• Decisions – Show decision points. The Diamond symbol indicates a Yes/No question. If the answer to the question is Yes, the flow (i.e. direction) goes in one path; if the answer is No, the flow goes in another. This is also called Either/Or.
  • Repetitions – Shows parts of an activity that repeats or loops. This is helpful when flowcharting software or business operations.

For instance: the process asks the question “Are your PIN details correct?”

If the answer is No, Process A is performed.

Then the question “Are your PIN details correct?” is repeated.

Process A is repeated as long as the PIN details are invalid.

When the response changes, for example, when the PIN details are valid, the repetition stops.

How to connect large process maps in Visio?

This brings us complex process maps.

You have several choices here:

  • Create one master process map with EVERYTHING on it.
  • Create one parent diagram and several child diagram (i.e. Visio files).
  • Create one parent diagram and use Connectors to link them together.

How do Connectors work?

Instead of linking to other files or creating a suite of files, use Connectors to ‘link’ to other diagrams.
Use Connectors when a flowchart is too detailed to fit onto one page.

Here’s how it works.

  1. Identify the sub-processes. Label them.
  2. Create a new MS Visio page for each sub-process.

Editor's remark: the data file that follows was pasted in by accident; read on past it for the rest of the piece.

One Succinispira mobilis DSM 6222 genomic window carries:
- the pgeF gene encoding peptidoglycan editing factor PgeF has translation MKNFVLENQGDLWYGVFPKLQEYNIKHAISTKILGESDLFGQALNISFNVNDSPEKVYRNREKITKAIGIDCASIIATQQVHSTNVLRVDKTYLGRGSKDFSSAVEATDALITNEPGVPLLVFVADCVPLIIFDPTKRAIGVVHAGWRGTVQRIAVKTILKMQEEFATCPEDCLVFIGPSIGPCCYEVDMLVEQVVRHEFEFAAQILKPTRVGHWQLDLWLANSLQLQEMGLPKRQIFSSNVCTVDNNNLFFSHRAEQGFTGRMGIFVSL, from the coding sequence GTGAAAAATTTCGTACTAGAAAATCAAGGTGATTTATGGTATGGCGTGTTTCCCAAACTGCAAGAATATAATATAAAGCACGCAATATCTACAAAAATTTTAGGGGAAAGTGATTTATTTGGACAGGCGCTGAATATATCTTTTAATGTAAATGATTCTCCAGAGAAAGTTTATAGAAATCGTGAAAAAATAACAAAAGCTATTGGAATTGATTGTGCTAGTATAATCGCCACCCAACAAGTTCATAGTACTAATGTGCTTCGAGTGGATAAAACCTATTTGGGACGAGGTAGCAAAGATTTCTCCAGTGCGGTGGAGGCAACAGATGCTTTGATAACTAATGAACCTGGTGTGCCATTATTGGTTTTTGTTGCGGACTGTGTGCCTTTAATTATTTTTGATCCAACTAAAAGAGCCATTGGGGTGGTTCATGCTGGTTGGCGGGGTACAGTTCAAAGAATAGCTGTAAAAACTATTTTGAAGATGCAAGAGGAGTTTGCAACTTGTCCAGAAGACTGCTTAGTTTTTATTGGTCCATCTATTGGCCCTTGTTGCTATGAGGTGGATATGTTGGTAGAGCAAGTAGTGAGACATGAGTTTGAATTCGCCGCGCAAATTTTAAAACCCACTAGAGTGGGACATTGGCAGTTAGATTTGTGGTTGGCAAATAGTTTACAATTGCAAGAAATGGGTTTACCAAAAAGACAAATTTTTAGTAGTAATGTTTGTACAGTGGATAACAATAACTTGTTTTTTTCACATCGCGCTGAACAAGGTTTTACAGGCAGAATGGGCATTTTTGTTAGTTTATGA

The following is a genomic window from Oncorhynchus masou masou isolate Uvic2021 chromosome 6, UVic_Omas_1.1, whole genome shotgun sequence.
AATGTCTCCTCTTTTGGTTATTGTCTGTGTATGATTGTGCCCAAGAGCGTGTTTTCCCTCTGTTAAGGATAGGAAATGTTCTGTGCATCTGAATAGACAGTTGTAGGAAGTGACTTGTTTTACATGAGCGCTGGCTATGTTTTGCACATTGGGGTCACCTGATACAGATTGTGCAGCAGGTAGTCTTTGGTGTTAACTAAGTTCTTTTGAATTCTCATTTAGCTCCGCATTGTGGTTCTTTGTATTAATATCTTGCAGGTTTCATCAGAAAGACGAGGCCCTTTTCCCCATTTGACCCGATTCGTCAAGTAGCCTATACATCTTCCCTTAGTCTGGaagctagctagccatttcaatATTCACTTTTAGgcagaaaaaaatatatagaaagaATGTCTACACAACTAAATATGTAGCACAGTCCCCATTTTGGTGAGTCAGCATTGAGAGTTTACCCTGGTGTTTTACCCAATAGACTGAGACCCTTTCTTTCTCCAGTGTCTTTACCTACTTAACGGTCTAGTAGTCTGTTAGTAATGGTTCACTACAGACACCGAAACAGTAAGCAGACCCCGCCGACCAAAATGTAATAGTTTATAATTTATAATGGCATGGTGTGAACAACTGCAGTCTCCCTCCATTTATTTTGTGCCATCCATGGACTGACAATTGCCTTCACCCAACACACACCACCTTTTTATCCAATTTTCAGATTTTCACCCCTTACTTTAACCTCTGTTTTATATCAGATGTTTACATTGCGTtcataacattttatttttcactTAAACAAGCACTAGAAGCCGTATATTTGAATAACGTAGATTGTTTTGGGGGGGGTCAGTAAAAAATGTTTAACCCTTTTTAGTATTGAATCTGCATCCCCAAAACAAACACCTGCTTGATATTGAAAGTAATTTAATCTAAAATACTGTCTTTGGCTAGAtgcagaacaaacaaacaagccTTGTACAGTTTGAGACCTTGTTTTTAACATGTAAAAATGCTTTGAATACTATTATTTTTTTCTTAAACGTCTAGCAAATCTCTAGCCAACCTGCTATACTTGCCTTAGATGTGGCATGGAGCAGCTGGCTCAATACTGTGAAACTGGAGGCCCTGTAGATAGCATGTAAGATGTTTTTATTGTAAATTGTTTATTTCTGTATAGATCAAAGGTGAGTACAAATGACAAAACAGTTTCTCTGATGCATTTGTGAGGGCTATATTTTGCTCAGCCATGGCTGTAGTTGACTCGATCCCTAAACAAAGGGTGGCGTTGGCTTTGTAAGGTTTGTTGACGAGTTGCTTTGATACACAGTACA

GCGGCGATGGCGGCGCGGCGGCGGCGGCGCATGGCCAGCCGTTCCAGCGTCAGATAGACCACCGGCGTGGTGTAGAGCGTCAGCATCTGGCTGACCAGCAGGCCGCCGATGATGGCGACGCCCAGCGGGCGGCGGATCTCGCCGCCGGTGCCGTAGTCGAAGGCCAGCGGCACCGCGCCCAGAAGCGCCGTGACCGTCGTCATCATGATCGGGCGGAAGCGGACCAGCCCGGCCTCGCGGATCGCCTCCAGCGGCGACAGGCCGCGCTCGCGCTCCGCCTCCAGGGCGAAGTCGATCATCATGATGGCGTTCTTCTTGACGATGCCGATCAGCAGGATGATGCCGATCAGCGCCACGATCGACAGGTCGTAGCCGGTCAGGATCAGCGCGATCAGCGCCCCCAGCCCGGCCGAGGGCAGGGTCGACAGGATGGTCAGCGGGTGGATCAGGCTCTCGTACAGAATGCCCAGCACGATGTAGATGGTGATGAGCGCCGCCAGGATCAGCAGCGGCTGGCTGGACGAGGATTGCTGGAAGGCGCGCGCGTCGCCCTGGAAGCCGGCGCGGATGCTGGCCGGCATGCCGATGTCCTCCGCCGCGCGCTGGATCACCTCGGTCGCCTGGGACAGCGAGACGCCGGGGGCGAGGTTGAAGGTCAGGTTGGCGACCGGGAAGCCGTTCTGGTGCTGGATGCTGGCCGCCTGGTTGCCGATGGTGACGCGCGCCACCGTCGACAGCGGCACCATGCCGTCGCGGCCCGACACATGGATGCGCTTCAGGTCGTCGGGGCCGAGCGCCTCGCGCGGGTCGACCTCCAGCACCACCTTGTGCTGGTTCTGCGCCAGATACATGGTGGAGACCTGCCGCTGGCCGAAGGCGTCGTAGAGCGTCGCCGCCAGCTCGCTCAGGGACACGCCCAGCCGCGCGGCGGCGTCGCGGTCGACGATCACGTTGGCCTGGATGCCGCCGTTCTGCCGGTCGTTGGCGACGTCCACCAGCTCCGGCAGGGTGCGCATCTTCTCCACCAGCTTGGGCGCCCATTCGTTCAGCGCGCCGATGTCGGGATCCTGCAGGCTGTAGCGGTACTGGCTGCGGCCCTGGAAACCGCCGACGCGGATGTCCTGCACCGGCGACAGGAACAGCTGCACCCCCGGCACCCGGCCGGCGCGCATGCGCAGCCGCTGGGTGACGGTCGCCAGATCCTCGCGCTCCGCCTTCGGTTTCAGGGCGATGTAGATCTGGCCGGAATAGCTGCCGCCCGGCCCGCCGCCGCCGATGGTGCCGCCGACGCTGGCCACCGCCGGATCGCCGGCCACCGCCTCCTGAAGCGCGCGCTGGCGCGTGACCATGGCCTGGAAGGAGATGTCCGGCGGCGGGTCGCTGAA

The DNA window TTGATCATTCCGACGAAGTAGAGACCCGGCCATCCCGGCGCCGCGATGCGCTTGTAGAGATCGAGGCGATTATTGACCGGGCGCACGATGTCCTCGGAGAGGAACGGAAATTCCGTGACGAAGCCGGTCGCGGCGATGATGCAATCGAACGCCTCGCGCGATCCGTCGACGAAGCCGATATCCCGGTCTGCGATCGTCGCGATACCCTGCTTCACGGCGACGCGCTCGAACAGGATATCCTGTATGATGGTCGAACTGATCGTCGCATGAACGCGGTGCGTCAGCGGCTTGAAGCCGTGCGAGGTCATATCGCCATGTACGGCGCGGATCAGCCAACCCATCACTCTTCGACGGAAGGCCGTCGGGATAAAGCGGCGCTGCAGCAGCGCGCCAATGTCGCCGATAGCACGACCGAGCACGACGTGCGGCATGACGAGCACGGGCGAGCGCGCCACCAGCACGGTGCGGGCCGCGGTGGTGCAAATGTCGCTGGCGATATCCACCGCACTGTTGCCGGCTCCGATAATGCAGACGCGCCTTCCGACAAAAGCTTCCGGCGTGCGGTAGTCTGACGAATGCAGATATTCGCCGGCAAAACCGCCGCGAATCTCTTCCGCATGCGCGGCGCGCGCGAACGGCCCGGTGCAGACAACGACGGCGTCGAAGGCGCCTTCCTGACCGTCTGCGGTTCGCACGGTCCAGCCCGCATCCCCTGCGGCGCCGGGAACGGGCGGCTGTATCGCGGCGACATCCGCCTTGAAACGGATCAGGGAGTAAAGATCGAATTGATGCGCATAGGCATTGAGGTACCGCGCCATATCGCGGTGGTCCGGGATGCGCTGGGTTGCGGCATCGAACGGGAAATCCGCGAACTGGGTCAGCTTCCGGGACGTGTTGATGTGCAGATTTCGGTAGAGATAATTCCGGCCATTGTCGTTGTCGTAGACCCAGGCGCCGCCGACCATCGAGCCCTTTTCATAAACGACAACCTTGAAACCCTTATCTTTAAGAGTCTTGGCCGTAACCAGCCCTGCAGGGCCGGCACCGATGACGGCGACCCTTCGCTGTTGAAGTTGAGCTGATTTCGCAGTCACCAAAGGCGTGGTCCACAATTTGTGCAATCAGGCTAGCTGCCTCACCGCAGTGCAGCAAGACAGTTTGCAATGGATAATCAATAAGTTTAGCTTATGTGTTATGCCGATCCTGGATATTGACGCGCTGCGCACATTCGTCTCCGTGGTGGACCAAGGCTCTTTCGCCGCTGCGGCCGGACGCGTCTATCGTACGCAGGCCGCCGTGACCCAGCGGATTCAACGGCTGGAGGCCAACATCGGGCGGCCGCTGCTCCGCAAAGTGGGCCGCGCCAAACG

3. Create a master diagram.
  4. Illustrate the process at a high level.
  5. Use the Connector symbol – small circle with a letter or number inside it – to connect the master process to the sub-process. These are also called off-page connectors.

Tup: One suggestion is to use RED for connectors as they highlight where you go off-page to learn more.

Click here to download your Use Case Templates

Visio – Process flow diagram

Conclusion

Rather that squeezing the entire flowchart into one page, use connectors to join one page to another page, so that the reader can understand the flow of information more clearly. This makes it easier to edit, review, and update flowcharts.

The skill is using connectors is to distill the process into sub-process first and then use the connectors to link the activities together.

That’s how I do it. How do you concentrate a lot of information into a single process map? I’m on Visio. What tool do you use?

Download these templates to start

Acceptance Test Plan

Contingency Plan